As for the abortion issue, look at Casey and Obama over the last few weeks. The image they project is constructive and sincere. It sould work just as well for Obama/Manchin.


The is one other really big problem with Manchin, the guy isn't all that smart. He is a good politician, but not too smart and it is beginning to catch up with him in West Virginia. One of his best advisors is now gone, and he has had a substantial policy win for a long time. This last legislative session he lost all his big initatives. A trumped up County Commissioner is dead-on.

Gene Martinez

The "dream" VP pick for Obama? Al Gore. If Obama would offer Gore the power to reshape both energy and environmental policy with complete authority over the Cabinet, this might be a position that Gore would take. Plus Gore's experience on foreign policy issues would be an asset for Obama. Obama/Gore would generate the highest possible turnout for democrats and could produce a landslide victory!

Lance Boyle

Tim: "Hell, if they put him on the ballet as VP, I'd vote for the Democratic nominee just to get him the hell out of Maryland."

So true. I wouldn't be surprised if that attitude didn't help send O'Malley to Annapolis over Governor Bob. Not all of voting Baltimore is liberal, and many of us were glad to boot him up and out of here.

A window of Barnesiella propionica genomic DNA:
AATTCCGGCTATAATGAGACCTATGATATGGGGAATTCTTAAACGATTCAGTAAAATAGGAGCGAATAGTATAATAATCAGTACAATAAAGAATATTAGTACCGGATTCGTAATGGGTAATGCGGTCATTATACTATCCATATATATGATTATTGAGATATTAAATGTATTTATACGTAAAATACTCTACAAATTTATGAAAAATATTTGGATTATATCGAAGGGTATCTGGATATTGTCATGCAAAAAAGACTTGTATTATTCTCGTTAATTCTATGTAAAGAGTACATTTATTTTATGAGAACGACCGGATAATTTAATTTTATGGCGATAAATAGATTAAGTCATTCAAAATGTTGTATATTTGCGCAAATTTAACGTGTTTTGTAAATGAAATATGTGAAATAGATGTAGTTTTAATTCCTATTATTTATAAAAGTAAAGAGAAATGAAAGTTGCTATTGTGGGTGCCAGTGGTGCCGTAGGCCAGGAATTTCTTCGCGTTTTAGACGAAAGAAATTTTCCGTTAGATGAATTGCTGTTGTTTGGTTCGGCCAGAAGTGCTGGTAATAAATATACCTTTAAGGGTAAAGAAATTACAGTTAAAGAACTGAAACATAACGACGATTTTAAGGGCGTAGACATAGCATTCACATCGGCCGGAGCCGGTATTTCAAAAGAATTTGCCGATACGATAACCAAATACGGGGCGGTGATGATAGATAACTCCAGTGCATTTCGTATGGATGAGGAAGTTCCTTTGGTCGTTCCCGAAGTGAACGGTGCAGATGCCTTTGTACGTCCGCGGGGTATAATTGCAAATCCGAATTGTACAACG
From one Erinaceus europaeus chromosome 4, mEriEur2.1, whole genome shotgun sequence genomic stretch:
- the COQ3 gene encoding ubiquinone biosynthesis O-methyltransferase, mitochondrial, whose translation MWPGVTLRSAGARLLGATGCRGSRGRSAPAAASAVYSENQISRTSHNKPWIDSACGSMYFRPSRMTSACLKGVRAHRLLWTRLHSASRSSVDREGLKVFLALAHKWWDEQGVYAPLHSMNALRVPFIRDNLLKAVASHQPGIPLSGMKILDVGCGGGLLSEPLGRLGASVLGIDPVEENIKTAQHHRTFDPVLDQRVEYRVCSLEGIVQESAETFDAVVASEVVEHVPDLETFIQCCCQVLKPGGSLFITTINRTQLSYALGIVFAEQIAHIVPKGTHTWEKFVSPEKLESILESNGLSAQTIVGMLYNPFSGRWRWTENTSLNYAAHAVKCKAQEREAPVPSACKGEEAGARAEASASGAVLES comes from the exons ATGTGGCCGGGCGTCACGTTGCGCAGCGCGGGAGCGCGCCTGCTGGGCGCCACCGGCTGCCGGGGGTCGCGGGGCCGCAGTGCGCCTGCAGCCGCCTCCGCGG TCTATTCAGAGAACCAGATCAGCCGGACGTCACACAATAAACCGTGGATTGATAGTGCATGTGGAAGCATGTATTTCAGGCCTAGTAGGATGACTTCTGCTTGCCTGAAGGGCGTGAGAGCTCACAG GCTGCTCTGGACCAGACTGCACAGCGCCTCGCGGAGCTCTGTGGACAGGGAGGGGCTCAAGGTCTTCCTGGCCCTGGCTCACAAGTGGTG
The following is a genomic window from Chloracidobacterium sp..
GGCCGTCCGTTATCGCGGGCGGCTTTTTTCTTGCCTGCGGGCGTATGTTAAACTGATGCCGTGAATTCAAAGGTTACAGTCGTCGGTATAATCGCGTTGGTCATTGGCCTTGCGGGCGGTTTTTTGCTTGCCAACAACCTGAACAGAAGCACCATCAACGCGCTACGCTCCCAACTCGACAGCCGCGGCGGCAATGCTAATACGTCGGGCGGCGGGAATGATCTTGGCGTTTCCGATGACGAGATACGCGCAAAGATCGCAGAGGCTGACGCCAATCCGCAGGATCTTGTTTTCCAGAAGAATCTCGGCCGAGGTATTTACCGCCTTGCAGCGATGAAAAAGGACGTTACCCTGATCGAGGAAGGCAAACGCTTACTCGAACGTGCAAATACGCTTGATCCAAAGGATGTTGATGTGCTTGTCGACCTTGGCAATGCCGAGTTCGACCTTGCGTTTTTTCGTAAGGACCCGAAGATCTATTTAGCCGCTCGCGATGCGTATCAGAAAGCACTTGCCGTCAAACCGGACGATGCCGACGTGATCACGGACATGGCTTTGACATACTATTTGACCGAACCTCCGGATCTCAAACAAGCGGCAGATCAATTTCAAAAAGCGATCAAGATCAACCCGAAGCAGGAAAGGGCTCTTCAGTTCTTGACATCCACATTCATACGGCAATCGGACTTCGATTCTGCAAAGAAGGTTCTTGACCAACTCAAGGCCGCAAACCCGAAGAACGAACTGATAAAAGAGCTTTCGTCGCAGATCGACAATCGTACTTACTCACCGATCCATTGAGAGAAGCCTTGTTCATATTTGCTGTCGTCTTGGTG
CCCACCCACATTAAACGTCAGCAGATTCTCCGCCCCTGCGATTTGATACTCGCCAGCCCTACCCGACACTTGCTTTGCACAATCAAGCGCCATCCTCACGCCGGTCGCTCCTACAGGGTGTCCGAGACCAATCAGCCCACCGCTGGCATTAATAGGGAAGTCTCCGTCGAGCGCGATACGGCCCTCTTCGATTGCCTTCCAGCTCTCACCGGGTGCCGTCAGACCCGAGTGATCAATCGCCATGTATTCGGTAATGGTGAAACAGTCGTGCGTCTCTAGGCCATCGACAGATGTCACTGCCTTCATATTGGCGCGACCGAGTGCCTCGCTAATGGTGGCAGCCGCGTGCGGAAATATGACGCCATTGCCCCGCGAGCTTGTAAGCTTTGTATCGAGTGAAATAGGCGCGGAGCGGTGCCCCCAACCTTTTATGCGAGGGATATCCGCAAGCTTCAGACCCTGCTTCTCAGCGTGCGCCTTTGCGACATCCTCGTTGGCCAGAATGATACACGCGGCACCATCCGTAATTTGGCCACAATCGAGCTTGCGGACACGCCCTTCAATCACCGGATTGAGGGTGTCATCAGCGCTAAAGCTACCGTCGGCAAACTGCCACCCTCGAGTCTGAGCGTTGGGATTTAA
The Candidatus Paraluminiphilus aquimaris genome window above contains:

Drew Pritt

HELL NO to Joe Manchin!!!!!!!

"hes a team player and a populist"


I challenge you to return to West Virginia in 1996. That was the year Manchin faced off against my cousin, former State Senator Charlotte Pritt. Manchin had a campaign fueled by the lobbyists and special interests. My cousin Charlotte had a campaign with grassroots and populist appeal.

In the end, Charlotte beat "HOW LOW WILL YOU GO" Joe Manchin in the primary. In the General Election, Manchin endorsed the REPUBLICAN nominee, after he demanded all the Democrats support the Democratic nominee in the primary!!!!

Also when they both served in the State Senate, Charlotte Pritt was for Collective Bargaining Rights, killing the gasoline & grocery tax, and an advocate for senior citizens. Joe Manchin opposed all of those issues. Populist he is not!

HELL NO to JOE!!!!!!!